Carrey explained that it would take something remarkable to bring him back in when host Kit Hoover challenged him on whether he was serious.
“I might continue down the road, but I’m taking a break,” he doubled down. “It depends whether the angels bring some sort of script written in gold ink that says to me that it’s going to be incredibly significant for people to see,” he said.
After that, the “Dumb & Dumber” star stated that he had other interests outside of show business.
He explained, “I truly enjoy my quiet life, and I really enjoy putting paint on canvas, and I really enjoy my spiritual life.”
He did say, though, that if Parton, 76, approached him genuinely about a job, he would listen to her out.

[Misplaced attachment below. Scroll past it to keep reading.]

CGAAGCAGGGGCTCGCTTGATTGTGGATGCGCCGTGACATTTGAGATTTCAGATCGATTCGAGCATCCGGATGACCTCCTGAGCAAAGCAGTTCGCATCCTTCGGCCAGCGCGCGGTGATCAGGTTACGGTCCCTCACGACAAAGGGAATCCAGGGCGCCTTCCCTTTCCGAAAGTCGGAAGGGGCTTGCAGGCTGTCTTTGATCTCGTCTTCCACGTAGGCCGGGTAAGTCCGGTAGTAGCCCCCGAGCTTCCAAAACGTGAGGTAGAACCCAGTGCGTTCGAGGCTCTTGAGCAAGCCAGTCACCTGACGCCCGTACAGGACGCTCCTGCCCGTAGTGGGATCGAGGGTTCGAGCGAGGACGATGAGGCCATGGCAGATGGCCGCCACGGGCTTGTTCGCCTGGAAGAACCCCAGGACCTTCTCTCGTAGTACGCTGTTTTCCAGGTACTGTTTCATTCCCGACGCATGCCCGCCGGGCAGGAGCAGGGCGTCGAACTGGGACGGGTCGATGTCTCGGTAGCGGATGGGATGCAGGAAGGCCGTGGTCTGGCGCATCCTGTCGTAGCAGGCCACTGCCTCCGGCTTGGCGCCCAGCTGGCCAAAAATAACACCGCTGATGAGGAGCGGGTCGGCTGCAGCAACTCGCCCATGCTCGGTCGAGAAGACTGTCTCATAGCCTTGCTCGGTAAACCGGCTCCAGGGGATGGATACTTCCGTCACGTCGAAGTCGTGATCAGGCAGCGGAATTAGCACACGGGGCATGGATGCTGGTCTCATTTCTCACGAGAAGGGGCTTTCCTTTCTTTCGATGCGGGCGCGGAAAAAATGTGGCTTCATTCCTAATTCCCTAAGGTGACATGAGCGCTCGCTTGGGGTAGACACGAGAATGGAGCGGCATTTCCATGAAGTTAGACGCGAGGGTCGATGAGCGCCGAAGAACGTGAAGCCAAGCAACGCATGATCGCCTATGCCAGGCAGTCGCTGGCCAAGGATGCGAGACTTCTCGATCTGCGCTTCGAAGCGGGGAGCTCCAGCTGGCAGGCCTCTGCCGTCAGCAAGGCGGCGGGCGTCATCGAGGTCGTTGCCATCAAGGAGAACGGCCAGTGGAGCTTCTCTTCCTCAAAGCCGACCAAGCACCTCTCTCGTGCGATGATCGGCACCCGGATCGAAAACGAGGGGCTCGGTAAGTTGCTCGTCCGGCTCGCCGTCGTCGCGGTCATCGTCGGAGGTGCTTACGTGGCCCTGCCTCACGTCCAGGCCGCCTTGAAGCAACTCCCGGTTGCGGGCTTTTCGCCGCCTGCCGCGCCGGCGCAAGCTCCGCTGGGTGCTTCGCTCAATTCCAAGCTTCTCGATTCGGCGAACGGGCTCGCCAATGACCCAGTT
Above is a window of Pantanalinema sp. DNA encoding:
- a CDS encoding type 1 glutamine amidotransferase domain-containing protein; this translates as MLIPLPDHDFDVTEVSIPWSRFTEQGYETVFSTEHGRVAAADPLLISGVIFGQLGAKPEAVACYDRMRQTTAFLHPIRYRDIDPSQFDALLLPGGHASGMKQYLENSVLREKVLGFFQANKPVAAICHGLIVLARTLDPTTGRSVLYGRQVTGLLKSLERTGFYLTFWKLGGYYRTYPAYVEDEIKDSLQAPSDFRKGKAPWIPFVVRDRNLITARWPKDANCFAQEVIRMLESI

He described Dolly Parton as “another worldwide talent that is absolutely bigger than you can fathom,” saying, “I would always speak to Dolly.”
“Sonic the Hedgehog 2,” the actor’s most recent film, is set to hit theaters on April 8 and, if he is serious, may be his final.
Carrey also took the opportunity to promote his new NFT film, Magic Hour, which will be released in April. “A blend of art and spoken word that dives into my existential concerns,” he said.
The comedian’s retirement remarks come just days after he chastised Hollywood for praising Will Smith when the actor slapped Chris Rock at the 2022 Oscars.
In a Tuesday interview with Gayle King on “CBS This Morning,” he said, “Hollywood is absolutely spineless en masse, and it truly felt like this is a really strong indicator that we aren’t the cool club anymore.”
If Carrey had been in Rock’s 57-year-old shoes, he would have sued Smith, 53, for $200 million.
The “Mask” star went on to say that things should never have gone physical.
“If you want to yell disapproval from the audience… or say anything on Twitter or whatever,” he said, “go ahead.” “You have no right to get up on stage and punch someone in the face just because they said something.”